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For a long time, I have painted sheep and other farm animals. I don’t know why, but I find them very haunting - I think it’s something about their eyes and their presence. Recently I was asked to paint a portrait of a sheep, so I decided to use some of the new traditional Atelier Mediums to create the attached painting. I decided to use the traditional mediums because I was painting with Atelier Interactive Professional Artists’ Acrylics, and I wanted to work quickly , in order to build up my layers fast. I wanted this portrait to be more textural and have a physicality, and I knew that I wouldn’t really be exploring soft, subtle, extended wet-in-wet blending in this painting. The new mediums worked brilliantly and helped me achieve exactly what I wanted.
I painted some preliminary color studies using more naturalistic tones (Example 1), but I decided to pump up the colors and create a more expressive piece. I began by applying a layer of Cadmium Red Light (Scarlet) as an underpainting. I mixed in some Modelling Compound, and I used a palette knife to build up my surface so I would already have some texture at the beginning (Example 2). Nothing like painting on a red ground to give your painting some punch!!
I used the following colors: Cadmium Red Light (Scarlet), Cadmium Red Medium, Cadmium Yellow Light, Indian Yellow, Cadmium Yellow Deep, Cadmium Orange, Pthalo Blue, French Ultramarine Blue, Cerulean Blue, Pthalo Green, Permanent Green Light, Dioxazine Purple and Titanium White. This palette is more extensive than my usual palette, but I didn’t want to spend a lot of time mixing colors. Using more colors enabled me to make simple adjustments to the tube colors and also gave me a wider range of variations.
Once the red ground was dry, I built up my forms, using warm colors for light masses and cool colors for shadow masses. I used Matte Medium to help extend Atelier Interactive, to increase the translucency of the opaque colors and to aid the flow off the brush. The Matte Medium naturally produced a matte sheen, which was helpful because this painting was turning out to be rather bright. I covered my canvas quickly, letting some of the red underpainting peep through. (Example 3).
I further developed the painting adding more Matte Medium as needed to lubricate Atelier Interactive. Because I was painting in relatively thin layers, they dried quickly and I was able to overpaint without fear of layers blending. The thin layers also allowed the initial surface texture to still influence the painting (Example 4). When I was satisfied, I stopped and let my painting dry for about 1 hour. (Example 5).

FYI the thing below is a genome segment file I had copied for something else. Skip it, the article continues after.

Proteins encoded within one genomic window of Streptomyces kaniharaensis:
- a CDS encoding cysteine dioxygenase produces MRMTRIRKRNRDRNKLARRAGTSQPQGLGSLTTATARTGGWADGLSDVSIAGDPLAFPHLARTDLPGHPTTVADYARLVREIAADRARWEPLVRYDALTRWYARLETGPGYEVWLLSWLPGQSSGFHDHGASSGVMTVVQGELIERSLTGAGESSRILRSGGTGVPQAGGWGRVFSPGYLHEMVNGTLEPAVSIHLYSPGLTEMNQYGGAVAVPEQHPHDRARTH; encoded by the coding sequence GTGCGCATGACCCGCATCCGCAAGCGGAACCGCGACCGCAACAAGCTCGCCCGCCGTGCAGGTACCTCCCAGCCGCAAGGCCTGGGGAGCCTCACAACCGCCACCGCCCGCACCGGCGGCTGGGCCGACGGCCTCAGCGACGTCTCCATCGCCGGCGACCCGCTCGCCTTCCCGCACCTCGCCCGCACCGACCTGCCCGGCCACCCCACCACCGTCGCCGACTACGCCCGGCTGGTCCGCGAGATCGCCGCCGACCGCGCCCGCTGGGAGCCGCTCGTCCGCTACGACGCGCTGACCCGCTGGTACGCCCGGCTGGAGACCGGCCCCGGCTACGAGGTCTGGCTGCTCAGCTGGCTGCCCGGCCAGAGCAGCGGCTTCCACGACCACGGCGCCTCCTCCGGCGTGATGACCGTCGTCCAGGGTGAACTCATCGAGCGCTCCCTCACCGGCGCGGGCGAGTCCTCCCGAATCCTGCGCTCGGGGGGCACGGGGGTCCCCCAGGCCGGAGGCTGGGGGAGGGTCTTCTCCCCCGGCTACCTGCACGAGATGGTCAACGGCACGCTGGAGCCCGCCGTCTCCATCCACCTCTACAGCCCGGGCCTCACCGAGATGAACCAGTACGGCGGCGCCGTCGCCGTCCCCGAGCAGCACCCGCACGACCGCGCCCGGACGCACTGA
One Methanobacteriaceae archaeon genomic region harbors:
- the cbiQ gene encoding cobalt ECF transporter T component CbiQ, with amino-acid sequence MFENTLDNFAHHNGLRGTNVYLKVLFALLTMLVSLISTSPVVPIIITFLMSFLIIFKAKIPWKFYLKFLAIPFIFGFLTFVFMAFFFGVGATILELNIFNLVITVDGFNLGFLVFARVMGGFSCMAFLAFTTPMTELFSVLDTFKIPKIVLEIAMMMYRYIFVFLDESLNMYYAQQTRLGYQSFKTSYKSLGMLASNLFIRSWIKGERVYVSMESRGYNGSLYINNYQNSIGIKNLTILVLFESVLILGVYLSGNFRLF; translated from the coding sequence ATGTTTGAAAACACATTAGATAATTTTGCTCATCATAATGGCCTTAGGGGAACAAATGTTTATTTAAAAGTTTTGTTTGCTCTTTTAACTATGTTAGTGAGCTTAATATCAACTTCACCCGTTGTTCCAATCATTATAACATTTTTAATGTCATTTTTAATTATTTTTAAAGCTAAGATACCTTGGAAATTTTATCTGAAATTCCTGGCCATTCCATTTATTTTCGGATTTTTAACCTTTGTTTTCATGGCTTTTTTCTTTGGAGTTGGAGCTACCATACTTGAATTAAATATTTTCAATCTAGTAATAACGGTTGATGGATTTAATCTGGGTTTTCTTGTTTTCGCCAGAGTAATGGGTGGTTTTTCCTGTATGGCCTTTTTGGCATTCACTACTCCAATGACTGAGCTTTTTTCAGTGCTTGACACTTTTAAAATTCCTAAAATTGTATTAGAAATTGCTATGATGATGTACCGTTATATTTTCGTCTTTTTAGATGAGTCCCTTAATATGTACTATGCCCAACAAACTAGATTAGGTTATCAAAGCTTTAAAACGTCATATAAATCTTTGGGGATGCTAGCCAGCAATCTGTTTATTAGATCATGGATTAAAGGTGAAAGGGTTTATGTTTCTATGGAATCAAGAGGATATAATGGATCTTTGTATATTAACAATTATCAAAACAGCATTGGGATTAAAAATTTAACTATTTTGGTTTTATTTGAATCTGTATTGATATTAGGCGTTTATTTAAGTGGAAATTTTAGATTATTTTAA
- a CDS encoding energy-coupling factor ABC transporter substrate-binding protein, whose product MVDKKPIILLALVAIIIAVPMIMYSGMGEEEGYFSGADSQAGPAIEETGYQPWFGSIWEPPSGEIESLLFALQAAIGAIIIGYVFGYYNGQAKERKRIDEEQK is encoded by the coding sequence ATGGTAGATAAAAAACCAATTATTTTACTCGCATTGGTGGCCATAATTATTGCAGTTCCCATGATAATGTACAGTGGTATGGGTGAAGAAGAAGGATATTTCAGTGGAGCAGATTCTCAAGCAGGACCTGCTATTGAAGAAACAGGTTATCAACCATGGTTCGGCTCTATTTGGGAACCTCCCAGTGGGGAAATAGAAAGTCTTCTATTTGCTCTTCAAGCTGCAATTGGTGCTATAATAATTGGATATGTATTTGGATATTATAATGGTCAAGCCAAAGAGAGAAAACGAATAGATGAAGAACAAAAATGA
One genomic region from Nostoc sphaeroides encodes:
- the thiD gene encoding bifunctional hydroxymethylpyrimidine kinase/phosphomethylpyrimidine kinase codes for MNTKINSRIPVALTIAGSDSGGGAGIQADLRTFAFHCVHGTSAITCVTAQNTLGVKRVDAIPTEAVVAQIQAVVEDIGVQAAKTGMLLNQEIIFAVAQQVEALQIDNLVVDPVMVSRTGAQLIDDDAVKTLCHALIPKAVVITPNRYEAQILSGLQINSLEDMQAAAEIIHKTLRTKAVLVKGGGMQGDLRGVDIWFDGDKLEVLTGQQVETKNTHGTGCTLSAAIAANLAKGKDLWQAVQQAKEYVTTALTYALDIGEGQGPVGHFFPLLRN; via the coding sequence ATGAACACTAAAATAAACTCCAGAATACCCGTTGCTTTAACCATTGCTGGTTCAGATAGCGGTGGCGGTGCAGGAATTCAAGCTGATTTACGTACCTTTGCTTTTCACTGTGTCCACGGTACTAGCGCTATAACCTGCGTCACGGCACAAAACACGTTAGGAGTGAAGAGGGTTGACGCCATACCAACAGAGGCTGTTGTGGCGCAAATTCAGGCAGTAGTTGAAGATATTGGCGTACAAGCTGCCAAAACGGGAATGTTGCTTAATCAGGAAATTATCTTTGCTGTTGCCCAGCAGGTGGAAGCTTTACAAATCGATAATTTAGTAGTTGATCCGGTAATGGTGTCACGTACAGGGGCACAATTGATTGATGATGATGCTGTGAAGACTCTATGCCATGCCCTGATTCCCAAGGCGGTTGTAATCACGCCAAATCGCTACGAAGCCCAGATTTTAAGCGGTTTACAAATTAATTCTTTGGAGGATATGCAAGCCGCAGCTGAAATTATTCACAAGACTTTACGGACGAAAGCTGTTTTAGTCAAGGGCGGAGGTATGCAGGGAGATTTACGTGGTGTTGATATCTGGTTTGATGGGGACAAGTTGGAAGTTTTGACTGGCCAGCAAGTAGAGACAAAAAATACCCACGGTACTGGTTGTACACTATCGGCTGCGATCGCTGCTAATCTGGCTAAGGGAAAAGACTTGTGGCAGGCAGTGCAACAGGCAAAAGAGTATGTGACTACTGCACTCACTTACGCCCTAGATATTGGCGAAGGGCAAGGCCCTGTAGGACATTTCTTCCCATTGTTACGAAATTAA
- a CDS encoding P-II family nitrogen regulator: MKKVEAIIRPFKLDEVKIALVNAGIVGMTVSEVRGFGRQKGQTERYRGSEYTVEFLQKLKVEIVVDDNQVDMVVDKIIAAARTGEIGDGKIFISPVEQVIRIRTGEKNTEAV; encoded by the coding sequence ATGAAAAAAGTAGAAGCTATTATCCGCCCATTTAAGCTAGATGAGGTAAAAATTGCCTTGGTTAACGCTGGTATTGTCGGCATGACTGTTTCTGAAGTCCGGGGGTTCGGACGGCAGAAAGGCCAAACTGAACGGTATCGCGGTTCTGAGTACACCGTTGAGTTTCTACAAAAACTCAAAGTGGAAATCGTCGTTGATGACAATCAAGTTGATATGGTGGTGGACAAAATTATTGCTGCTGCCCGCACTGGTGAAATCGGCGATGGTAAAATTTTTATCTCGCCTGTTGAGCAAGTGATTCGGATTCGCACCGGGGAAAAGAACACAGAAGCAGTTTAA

Although I liked the painting so far, I wanted more luminous color depth, and glazing was the technique to use. But I also wanted more texture, and now I didn’t like the matte finish. I applied Regular Gel Gloss liberally with a palette knife (Example 6). This gel has the soft, buttery consistency of Atelier Interactive and could be used with a brush, but I wanted to push and pull the gel around, and build up areas with more texture. I wasn’t afraid when I had opaque sections , because the gels (Regular and Heavy) dry clear. I chose to apply Regular Gel Gloss instead of Regular Gel Matte because I wanted the rich color of glossy paint.
When the gel was completely dry, I used Acrylic Glazing Liquid and colors like Red Gold, Permanent Alizarine, Pthalo Blue, Quinacridone Magenta and Dioxazine Purple for glazes. These glazes would gather more in the valleys, instead of the "mountains," that I made using the Regular Gel (Gloss). The juxtaposition of luminous color and surface texture creates a dynamic tension in the piece and further adds to the buzz generated by the bright colors. Because of this, I decided to call this painting "Electric Sheep" (Example 7).
So there you have it - just one way of using the new Traditional Acrylic Mediums successfully. Other artists, like Alan Friend http://www.chromaonline.com/paint_talk/atelier_traditional_mediums_with_alan_friend use these mediums in other ways. Take some time to explore these mediums the next time you use Atelier Interactive!